Deaf Justice Coalition

Criminal Justice, Deaf Justice Coalition, Disability Justice

A visor card issued to drivers with hearing challenges in New York to help them communicate with police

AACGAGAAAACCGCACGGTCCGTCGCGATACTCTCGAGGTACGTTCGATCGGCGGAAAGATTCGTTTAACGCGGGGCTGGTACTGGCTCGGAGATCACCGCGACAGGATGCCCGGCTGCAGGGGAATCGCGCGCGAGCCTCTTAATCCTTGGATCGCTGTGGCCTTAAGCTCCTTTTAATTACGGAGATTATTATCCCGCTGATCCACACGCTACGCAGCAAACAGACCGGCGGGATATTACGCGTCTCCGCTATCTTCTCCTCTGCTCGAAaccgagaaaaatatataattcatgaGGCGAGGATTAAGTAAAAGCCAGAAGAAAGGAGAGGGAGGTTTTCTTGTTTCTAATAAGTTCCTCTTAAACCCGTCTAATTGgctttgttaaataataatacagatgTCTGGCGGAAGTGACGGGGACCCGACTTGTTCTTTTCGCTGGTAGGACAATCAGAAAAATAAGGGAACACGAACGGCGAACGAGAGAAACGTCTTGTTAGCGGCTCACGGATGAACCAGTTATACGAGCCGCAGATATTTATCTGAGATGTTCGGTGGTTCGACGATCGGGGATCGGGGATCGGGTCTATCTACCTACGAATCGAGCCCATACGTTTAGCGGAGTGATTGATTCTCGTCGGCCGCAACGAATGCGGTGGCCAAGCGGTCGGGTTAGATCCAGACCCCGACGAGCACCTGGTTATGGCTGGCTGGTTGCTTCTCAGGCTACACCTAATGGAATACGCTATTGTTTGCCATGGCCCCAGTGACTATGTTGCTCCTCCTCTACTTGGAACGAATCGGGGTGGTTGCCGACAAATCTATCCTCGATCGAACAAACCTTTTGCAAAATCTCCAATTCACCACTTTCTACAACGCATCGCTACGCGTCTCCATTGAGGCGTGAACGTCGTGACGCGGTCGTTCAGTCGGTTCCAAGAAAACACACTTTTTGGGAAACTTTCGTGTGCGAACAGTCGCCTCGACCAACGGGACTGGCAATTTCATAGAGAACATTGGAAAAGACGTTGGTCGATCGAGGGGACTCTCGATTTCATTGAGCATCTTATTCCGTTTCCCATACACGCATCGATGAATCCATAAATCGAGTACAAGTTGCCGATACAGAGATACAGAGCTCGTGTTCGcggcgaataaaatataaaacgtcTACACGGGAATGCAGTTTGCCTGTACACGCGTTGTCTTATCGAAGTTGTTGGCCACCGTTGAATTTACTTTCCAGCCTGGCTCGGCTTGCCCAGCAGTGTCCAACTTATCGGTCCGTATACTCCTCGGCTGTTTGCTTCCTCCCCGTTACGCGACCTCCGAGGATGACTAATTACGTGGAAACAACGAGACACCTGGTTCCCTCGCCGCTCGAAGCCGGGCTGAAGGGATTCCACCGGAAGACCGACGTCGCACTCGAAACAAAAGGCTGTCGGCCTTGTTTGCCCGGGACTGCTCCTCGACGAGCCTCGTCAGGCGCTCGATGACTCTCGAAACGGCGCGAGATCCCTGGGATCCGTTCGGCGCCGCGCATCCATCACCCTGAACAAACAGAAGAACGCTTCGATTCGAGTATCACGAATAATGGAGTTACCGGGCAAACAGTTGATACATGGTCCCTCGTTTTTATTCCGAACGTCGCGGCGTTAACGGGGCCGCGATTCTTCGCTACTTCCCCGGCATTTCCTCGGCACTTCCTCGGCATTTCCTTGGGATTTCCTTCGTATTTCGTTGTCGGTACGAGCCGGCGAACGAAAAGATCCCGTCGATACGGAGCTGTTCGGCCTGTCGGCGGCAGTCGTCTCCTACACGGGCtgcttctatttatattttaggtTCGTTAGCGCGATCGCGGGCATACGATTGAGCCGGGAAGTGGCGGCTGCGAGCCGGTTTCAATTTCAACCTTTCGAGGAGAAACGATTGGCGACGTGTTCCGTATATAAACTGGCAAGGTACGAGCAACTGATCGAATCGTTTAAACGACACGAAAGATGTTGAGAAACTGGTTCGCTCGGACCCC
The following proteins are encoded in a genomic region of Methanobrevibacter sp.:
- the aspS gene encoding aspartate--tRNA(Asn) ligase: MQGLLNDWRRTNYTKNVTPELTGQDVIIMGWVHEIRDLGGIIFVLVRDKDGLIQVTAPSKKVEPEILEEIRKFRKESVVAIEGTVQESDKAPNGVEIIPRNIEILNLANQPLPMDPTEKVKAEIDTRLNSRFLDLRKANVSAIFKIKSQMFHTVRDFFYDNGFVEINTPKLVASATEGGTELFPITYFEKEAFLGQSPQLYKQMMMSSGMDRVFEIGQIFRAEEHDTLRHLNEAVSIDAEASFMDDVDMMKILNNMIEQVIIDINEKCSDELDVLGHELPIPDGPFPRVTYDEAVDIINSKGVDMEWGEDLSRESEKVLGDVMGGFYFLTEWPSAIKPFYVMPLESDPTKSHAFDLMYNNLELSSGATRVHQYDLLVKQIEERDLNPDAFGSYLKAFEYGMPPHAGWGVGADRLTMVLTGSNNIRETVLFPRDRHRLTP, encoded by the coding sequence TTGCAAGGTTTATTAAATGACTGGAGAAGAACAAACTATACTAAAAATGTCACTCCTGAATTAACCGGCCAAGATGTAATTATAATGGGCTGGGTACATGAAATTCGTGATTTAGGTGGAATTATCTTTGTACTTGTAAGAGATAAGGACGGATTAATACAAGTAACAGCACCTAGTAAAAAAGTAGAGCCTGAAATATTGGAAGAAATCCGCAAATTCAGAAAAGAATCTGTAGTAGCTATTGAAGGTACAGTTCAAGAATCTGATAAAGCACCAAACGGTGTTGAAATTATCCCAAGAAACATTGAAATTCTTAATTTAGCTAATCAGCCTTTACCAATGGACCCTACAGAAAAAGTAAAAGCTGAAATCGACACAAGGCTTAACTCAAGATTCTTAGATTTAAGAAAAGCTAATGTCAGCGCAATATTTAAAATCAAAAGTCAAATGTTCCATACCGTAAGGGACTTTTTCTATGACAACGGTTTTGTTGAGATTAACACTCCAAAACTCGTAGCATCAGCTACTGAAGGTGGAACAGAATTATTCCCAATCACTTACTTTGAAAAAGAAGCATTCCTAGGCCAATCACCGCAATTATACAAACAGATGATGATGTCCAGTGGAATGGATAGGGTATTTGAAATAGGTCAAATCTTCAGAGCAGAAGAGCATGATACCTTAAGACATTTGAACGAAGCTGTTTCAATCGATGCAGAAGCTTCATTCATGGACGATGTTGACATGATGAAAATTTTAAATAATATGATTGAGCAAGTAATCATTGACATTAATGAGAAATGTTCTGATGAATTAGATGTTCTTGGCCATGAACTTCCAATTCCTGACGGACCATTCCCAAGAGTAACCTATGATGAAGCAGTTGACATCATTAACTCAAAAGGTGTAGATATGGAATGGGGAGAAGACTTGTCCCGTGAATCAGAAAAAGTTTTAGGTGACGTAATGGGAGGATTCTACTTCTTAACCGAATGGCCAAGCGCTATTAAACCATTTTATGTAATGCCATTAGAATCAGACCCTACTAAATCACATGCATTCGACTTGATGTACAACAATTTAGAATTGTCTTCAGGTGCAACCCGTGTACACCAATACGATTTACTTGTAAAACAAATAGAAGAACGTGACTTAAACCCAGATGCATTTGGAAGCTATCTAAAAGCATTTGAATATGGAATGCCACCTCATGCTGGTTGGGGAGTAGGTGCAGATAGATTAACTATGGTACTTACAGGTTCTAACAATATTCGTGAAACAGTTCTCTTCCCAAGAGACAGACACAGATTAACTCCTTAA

Nearly 700,000 City residents are Deaf or hard of hearing. Despite clear legal requirements, the New York City Police Department (NYPD) systematically fails to provide effective communication during interactions with individuals who are Deaf. Problems include officers questioning or even arresting Deaf people for allegedly using gang signs — when in fact they are using American Sign Language. The inability to hear an officer’s orders can be mistaken as resisting arrest. Without interpreters, Deaf crime victims may be forced to exchange written notes to file reports about incidents as sensitive and complex as domestic violence. These practices often lead to inaccurate statements and impede attempts to obtain relief, including orders of protection. NYLPI convened the Deaf Justice Coalition to identify barriers; organize and educate the Deaf community; and develop a legal response. After several years of negotiation, NYPD last year launched a pilot program equipping officers with tablet computers for video ASL interpreting and requiring the NYPD to provide in-person interpreting on request. In response to our advocacy the City forecasts complete Deaf access to 911 in 2019.

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